Victoria Silent on POC Tax for Bookies

soccer bet concept small ball

The Victorian government has failed to announce a point of consumption tax on corporate bookmakers in the Australian state’s 2018-19 budget, according to a report.

Working on it

South Australia has already introduced the tax at 15% while Western Australia is expected to implement its 15% tax in 2020, reports The Sydney Morning Herald. It was initially thought that Victoria would be next to introduce a tax of 8% percent, with New South Wales expected to follow suit with its own tax in the coming months.

Notably, though, while the Victorian government referenced the point of consumption tax in last year’s budget, no further detail has been provided in this year’s. According to State Treasurer Tim Pallas, the tax was still being worked on, with details expected to be made available over the next few months.

Regardless of where a betting operator is located, the point of consumption tax means that governments will receive tax from wagers placed by players in their state. If the tax is introduced, it is expected to generate A$150m (£83m,  $131m) a year in Victoria.

More gambling ads?

The lack of information about the point of consumption tax has resulted in fears that this will see bookmakers becoming more aggressive in their gambling campaigns, which could result in Victorian residents being deluged with more betting ads.

The Alliance for Gambling Reform has raised questions about this latest development. It has said that former Labor senator Stephen Conroy, who heads the online bookmaker lobby group, Responsible Wagering Australia, should stop pressuring state and territory governments to delay and minimize the tax, according to Tim Costello, a spokesperson for the Alliance.

“The foreign bookies have been deluging our kids with ads because the super profits from the failure to tax them has attracted a flood of new competition fighting for market share in the lucrative online market,” he added.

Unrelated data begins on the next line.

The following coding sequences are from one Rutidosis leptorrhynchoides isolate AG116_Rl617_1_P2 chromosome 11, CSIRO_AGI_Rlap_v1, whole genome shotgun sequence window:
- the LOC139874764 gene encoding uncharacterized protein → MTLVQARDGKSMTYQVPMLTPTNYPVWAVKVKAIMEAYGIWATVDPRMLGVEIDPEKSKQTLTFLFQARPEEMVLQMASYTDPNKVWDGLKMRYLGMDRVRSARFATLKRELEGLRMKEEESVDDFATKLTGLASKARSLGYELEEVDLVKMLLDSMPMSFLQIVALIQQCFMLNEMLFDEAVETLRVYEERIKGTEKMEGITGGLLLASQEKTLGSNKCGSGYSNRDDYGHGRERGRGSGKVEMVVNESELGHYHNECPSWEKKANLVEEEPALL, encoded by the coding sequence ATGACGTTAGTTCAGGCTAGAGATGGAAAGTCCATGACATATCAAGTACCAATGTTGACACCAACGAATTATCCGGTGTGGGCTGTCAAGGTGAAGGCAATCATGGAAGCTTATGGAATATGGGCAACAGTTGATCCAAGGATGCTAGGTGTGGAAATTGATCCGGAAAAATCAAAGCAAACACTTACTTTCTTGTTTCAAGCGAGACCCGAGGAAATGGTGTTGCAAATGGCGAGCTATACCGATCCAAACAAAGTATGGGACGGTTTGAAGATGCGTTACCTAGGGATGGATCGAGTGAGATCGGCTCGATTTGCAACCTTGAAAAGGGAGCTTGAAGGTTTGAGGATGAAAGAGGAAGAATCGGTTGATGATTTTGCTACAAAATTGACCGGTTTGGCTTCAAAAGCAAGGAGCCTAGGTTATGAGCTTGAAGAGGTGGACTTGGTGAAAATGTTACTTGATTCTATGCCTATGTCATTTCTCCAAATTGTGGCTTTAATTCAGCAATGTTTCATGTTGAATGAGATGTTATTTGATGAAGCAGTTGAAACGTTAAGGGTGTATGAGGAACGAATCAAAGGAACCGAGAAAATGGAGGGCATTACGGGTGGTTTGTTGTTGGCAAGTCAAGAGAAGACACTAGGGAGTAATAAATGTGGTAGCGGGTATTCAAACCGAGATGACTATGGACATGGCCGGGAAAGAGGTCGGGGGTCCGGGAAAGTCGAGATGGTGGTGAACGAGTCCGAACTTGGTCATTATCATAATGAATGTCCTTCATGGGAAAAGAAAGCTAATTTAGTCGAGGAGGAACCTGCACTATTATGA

According to a survey conducted by the Victorian Responsible Gambling Foundation, seven in ten people think that young children are exposed to too much gambling advertising. Despite this, however, as Victoria doesn’t currently have a point of consumption tax in place, it’s likely that it will increasingly become an attractive location for offshore betting operators.

The gambling and betting market in Australia has grown in recent years. Yet, with increasing competition and regulatory pressure at state and federal levels, the gambling scene has undergone a period of change. This includes the sale of William Hill Australia to CrownBet, which, in turn, was acquired by The Star’s Group, a Canadian gaming and online gambling company in March.

Last year, the state of Victoria did ban gambling ads on public transport and prevented bookmakers from advertising near schools and train stations.

Gambling ad ban

Steps, however, are being taken to reduce children’s exposure to betting ads in Australia. A report published last month stated that from the end of March gambling ads will no longer appear on live sporting events broadcast on Australian television.

Each year it’s estimated that the average Australian adult loses around A$1,000 (£554.5, $753) as a result of gambling. While measures are being taken to remedy the impact gambling can have on people’s lives and their families, it’s the younger generation that the Australian government is seeking to protect.

Yet, while this may be the case, for some the ban isn’t going far enough. At present, it will apply from five minutes before the start of play and five minutes after the final whistle. According to anti-gambling campaigners, adults and young children remain at risk because players are still being interviewed and commentators are still talking about the game after the final whistle.